Take our user survey here!
Photo:
Live

Best Train Lines for Living in Kansai: The Hanshin Main Line

Check out some popular neighborhoods and attractions easily accessible on the Hanshin Main line.

By 5 min read

We don’t all want to live in Tokyo! That’s why we have The Best Train Lines for Living in Kansai.

The Hanshin Electric railway is a popular train service in southern Kansai. The broader railway has lines from Himeji in the west to Nara in the east, connecting three prefectures and offering a cheap and efficient alternative to Japanese rail. However, if you want to stay close to Kobe or Osaka, you’ll use the Hanshine Main line almost exclusively.

Here are a few notable neighborhoods on the Hanshin Main line if you’re looking to house hunt or if you’re looking for day trip locations between Kobe and Osaka.

Overview

Photo:
The Hanshin 5700 series EMU.

The Hanshin Main line (阪神電気鉄道株式会社, Hanshin Denki-tetsudō Kabushiki-gaisha) is a major railway line that connects Kobe to Osaka. The track is owned by the Hankyu Hanshin Toho Group. Besides operating train lines, the company owns many upscale department stores in southern Kansai.

The Main line services 39 stations with local, express, regional express and special express trains. Its major stations are Kobe-Sannomiya, Osaka-Umeda, Koshien and Nishinomiya. Many residential districts exist between these, particularly once the train leaves Kobe.

The Commute

Photo:
Osaka-Umeda Station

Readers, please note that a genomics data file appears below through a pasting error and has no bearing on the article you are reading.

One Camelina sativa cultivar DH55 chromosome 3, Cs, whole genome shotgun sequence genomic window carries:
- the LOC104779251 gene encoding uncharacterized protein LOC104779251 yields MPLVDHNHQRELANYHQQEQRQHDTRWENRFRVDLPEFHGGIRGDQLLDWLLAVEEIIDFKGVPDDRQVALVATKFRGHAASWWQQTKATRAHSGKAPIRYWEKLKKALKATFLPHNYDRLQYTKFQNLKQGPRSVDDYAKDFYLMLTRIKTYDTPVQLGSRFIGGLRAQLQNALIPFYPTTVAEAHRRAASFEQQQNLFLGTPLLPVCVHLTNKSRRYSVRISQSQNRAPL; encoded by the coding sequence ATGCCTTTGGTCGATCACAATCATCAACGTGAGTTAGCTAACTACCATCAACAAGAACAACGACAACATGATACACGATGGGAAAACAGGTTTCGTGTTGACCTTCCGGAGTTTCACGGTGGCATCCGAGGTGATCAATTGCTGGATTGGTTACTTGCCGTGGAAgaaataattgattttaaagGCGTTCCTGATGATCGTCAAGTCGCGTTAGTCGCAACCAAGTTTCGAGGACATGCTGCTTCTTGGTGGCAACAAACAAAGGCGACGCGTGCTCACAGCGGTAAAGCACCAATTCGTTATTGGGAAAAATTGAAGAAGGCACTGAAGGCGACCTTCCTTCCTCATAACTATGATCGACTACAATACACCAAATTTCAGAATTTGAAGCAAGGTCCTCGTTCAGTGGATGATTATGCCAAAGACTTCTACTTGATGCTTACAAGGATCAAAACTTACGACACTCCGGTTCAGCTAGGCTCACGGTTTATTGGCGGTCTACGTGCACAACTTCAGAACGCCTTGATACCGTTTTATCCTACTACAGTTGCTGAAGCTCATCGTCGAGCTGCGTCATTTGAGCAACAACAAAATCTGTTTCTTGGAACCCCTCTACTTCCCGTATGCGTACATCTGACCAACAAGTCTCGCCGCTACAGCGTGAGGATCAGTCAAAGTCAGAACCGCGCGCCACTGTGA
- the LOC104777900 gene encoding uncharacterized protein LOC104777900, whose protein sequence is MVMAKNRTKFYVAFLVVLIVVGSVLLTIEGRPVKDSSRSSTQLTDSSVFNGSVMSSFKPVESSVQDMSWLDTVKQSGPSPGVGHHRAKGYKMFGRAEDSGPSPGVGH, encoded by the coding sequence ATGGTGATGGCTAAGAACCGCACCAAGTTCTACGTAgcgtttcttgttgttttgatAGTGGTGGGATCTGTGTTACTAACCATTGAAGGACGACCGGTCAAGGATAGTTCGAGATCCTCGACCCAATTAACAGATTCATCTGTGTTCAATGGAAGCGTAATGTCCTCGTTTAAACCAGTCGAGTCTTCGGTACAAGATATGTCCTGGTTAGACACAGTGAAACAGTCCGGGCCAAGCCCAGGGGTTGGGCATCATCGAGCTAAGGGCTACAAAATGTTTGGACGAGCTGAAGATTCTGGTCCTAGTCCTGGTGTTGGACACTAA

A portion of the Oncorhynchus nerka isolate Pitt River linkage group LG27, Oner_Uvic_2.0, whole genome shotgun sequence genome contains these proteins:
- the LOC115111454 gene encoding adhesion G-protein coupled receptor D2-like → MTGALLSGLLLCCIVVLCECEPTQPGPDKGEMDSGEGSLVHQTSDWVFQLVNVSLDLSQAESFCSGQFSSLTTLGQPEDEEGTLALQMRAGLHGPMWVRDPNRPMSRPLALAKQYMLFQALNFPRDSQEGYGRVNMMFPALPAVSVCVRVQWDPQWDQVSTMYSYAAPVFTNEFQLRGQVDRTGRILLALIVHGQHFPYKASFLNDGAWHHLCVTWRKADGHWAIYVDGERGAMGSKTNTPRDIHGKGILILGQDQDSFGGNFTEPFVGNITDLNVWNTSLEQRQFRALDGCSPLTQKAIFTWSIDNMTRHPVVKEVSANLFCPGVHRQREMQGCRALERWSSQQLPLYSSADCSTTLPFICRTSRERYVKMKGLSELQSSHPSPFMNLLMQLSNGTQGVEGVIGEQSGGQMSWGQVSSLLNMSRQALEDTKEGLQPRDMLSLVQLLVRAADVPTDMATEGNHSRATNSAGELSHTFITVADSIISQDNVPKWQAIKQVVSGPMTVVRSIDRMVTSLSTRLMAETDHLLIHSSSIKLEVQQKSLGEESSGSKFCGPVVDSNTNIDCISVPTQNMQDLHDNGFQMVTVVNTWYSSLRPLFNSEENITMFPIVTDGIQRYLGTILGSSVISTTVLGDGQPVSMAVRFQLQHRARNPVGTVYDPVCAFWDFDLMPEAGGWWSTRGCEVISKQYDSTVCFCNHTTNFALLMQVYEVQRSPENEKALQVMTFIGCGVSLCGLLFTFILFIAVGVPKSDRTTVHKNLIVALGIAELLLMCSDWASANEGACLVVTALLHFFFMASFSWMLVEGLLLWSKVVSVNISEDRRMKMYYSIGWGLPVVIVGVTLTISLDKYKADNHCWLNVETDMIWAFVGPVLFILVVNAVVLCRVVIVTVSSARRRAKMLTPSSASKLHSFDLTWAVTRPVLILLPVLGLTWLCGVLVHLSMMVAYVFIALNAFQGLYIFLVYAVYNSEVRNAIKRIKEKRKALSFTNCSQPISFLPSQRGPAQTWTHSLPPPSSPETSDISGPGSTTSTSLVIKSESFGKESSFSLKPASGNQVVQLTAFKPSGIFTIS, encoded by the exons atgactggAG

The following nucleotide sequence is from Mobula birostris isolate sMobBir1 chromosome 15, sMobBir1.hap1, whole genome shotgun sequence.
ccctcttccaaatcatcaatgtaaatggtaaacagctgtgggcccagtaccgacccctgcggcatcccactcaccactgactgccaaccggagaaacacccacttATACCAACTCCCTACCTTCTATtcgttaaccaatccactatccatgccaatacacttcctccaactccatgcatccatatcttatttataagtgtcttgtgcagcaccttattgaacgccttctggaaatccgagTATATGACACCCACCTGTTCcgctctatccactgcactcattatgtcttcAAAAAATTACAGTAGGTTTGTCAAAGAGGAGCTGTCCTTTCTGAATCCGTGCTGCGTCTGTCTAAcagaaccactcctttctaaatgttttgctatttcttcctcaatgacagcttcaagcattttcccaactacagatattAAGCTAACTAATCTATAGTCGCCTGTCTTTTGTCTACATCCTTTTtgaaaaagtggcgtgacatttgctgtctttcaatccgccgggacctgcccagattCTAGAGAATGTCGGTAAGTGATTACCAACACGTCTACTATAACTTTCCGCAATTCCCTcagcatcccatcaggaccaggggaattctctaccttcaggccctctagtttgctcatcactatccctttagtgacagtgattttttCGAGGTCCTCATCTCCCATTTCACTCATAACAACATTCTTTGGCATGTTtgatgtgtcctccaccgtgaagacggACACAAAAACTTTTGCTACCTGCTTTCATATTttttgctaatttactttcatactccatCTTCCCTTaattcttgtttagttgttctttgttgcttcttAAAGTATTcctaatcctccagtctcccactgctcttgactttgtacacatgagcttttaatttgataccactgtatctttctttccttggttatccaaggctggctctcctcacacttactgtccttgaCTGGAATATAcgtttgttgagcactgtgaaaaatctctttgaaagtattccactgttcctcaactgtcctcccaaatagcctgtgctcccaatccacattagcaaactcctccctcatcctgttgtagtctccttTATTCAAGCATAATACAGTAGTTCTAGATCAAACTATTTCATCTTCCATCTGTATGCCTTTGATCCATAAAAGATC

The Hanshin Main line runs from Motomachi to Osaka-Umeda, opens at 4:50 in the morning, and closes at midnight. During rush hour and days when there’s a baseball game at koshien, congestion can become so severe that salarymen will fight over spaces.

However, trains come so frequently that if you’re unable to fit, you’ll be able to catch another within 3-5 minutes. The standard rapid service runs from one terminus to another every 40 minutes and costs ¥360 for a one-way ticket. Making it a very economical and efficient train, even during rush hour.

Popular Neighborhoods

Photo:
The Shukugawa River in Nishinomiya.

The Hanshin main line services unique day trip locations and many cities between Kobe and Osaka. Here are a few stations where you can expect passengers to disembark in great numbers.

Nishinomiya

Nishinomiya is a popular smaller city and weekend destination for local tourists. Named after its principal shrine, Nishinomiya is an extremely popular spot for New Year-related holidays. The shrine hosts hatsumode (first shrine visit) ceremonies for a whole week after New Year and, on Jan. 10, stages a 230-meter race, with hundreds of participants, on the shrine grounds to gain favor from the shrine’s patron god. Besides its shrine, the area is known as a crossroads for foreigners and locals due to its foreign-owned bars and restaurants where both groups congregate.

Koshien

Photo:
Hanshin Koshien Stadium

Any resident of southern Kansai is familiar with Koshien for one vital reason: it’s the home of the Hanshin Tigers, Kansai’s top baseball team. Beware of congestion on gameday as locals from all over the Keihanshin area have been known to fight for a place on the train.

It’s also the home of Japan’s biggest televised high school baseball competition. Every prefecture’s best teams come to Koshien, allowing local residents to witness the debut of Japan’s next generation of pro baseball players. You’ll inevitably wind up making your way here if you’re a sports fan.

Mikage, Sumiyoshi and Uozaki

Photo:
Yunosuke Izumi is the only wooden sake brewery in Nadagogo.

These three stations together make up the principal access points for Nadagogo, the five nihonshu (type of sake) producing villages of Nada. Famous since the Edo period for its extremely productive sake breweries, Nada has relied on run-off spring water from nearby Mount Rokko for hundreds of years.